Club History
 

Greatest Moment

1962 - first Sykes Cup victory.

Local Hero

Leg-spinner Eddie Leadbeater who went on to win two England caps in 1951/2.

Bizarre Fact

Almondbury won the Heavy Woollen Cup in 1976 - at the time, the first Huddersfield League side to do so since 1891.

Fernside Avenue

Almondbury CC was founded in 1874. Not a lot is known about this event, but two local men were instrumental: Edward Dyson, a surgeon, and Charles H. Taylor, a merchant. In the same year - on 24 November - it acquired a lease for Fernside Avenue, and has played there ever since.


Almondbury were one of the founding members of the Huddersfield Central League in 1913. They won the championship two years later but decided to join the Huddersfield & District League in 1926.

They were a force to be reckoned with in the 1940s and 1950s - they won Section A in 1950 and 1951 - and in Francis Bedford and Eddie Leadbeater they had two outstanding players (Leadbeater went on to play for Yorkshire, Warwickshire and England, served as Almondbury pro in later years, and also had experience of the Bradford League).

Today, Almondbury are renowned for bringing on talented professionals. One recent example was Shahid Nawaz, who began his career at Fernside Avenue before moving on to Read C.C., in the Ribblesdale League, in 1996.


Almondbury - or 'Ambry' or 'Awmbrey' or 'Alemanberie' - means 'stronghold of the whole community' and rated a mention in the Domesday Book of 1086. In ancient times it was designated a 'township' or 'parish' (or occasionally even a 'city'), but it has come to be known as 'the village on the hill'. It is situated three miles south-east of Huddersfield - uphill - and once upon a time it was a key staging post on highways heading south. Almondbury's claim is that it has been continuously settled for more than 1,000 years.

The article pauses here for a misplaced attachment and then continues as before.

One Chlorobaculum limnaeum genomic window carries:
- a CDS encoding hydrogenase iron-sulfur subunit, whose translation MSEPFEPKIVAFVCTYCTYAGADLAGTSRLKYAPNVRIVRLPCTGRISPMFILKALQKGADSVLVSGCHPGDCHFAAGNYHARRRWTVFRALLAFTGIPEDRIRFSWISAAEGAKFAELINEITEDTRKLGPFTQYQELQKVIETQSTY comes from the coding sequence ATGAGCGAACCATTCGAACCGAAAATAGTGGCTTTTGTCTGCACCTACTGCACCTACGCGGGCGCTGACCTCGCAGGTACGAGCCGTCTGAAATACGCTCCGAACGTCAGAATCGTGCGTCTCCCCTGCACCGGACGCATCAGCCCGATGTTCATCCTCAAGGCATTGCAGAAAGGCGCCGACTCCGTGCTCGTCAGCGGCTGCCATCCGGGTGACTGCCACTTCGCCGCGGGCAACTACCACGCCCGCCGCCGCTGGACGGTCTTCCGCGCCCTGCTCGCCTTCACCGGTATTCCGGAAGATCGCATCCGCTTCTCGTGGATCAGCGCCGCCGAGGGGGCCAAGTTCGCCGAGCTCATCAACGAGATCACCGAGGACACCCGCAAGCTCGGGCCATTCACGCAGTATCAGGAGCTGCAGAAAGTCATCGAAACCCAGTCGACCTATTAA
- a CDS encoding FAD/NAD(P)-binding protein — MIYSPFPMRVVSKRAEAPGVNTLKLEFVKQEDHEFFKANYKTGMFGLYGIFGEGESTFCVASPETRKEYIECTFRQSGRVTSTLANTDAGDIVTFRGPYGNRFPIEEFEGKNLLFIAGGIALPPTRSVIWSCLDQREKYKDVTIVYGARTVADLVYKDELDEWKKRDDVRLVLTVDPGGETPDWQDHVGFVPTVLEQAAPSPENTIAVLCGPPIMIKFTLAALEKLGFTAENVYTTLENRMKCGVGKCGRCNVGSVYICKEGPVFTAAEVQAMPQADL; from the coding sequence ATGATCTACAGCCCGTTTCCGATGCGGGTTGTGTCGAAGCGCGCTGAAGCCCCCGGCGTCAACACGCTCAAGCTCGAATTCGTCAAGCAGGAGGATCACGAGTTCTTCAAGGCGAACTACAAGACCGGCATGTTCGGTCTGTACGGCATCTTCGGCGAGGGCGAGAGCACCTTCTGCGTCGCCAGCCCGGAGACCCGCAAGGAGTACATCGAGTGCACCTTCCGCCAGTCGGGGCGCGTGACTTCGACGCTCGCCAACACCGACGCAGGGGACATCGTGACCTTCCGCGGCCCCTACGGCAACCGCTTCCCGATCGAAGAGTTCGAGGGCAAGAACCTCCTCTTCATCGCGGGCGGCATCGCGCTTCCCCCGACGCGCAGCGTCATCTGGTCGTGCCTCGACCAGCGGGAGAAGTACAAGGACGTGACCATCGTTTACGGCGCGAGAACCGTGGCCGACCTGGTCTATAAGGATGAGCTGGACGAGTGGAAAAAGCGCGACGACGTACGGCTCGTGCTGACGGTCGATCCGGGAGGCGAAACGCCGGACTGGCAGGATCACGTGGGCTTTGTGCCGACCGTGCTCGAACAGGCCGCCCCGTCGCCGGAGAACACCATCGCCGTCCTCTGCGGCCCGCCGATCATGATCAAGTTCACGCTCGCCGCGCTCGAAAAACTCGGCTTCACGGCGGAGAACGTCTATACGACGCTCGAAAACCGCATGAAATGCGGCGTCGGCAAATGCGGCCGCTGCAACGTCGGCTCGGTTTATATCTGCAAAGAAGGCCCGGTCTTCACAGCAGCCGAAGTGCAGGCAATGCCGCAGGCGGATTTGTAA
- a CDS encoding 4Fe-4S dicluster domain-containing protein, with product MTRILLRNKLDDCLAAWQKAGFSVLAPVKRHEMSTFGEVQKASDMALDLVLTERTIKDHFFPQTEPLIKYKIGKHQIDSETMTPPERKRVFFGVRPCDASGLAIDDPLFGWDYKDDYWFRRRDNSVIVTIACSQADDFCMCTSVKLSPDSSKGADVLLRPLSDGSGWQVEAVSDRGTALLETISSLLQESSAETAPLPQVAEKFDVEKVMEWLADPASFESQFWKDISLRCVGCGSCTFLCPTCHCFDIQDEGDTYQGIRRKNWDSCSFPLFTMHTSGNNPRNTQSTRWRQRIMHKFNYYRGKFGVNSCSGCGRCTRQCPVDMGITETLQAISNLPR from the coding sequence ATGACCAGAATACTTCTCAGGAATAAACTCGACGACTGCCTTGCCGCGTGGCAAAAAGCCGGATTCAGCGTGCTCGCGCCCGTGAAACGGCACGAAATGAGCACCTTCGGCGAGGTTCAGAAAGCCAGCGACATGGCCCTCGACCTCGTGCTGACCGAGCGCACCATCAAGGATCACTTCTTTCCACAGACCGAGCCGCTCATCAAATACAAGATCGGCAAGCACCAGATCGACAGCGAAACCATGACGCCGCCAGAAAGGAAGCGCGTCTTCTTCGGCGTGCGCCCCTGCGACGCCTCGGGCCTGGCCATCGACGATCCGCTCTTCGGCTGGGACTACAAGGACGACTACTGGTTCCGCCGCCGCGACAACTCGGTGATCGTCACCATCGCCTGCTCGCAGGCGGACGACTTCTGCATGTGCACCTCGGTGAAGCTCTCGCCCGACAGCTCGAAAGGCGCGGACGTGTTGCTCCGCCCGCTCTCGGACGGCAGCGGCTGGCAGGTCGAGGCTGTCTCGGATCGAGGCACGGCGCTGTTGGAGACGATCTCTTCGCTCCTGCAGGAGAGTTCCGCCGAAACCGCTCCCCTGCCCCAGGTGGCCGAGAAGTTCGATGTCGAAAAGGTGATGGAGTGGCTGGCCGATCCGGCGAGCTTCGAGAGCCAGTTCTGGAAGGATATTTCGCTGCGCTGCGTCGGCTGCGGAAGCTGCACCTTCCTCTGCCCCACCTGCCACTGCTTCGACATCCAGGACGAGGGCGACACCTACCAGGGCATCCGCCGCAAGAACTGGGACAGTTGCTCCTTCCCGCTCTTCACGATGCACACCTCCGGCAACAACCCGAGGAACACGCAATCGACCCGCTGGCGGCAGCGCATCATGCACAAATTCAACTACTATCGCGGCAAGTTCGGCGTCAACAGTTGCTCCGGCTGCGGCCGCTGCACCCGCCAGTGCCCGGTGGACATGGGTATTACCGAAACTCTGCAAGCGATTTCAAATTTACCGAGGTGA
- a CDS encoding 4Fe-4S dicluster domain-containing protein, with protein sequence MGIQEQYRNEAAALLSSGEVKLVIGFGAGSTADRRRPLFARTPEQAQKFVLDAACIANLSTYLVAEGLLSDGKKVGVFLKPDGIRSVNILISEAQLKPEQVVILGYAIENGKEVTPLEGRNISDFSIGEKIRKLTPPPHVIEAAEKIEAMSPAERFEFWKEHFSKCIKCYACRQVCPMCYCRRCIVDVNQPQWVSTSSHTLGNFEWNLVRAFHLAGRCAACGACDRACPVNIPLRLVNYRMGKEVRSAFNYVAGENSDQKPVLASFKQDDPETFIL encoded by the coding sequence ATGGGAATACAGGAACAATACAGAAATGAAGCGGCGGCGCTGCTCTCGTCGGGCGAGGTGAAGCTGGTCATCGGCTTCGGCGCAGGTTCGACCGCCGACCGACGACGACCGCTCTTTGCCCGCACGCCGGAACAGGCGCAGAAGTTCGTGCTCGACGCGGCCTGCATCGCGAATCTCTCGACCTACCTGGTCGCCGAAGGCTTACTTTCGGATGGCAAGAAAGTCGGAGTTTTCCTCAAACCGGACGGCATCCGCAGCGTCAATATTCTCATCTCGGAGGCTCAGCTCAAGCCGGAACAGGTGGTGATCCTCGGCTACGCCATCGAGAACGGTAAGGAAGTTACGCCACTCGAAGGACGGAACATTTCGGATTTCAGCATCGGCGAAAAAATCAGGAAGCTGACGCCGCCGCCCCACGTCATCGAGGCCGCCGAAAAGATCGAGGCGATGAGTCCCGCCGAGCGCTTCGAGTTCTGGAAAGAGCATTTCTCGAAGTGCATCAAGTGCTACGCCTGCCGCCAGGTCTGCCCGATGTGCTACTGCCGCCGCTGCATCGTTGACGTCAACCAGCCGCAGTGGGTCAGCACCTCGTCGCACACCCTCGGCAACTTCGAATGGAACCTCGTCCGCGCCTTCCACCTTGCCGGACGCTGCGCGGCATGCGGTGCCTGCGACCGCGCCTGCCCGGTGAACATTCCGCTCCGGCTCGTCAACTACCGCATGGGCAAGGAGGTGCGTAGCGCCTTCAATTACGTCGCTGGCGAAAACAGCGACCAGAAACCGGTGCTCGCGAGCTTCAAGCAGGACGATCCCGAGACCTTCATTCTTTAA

In 1991 Almondbury had a population of 7,041. Historically, it is most famous for its wool markets, its textile mills and its rebellious streak (in 1829 fancy weavers in the village were in revolt). Its parish church - All Hallows - goes back to 1150 (some parts of it at least) and is noted for its eight tuneful bells.

Almondbury received its Market Charter in 1294 and is also famous for its unique dialect, its tradition of rushbearing and bull-baiting, its annual gala, its special line in oatcakes, and its stocks and gallows ('for martyrs, criminals and witches'). In the National Commercial Directory of 1834, it was described as 'a populous township and respectable village'.

Almondbury is a pleasant area. Apart from Castle Hill - a key landmark and the most important local archeological site (900 feet high, surrounded by very steep slopes, and boasting a history that goes back to 590BC) - Almondbury is noted for its 'villagey' atmosphere and its pubs.

One writer says that 'in bygone days Almondbury was a place of distinction', on account of its markets and courts, and in the twenty-first century it is still regarded as a comfortable and distinguished place to live.


The Fernside Avenue ground is located close to three schools - Almondbury High, Greenside Infants, and Almondbury Juniors - in the heart of Almondbury village. Emley Mast together with the High School (built in 1964 as a secondary modern, extended in 1964 and 1998, but a school that was fearing for its future relatively recently) are the dominant landmarks, but all around there are interesting views looking out towards Lepton, Kirkburton and beyond.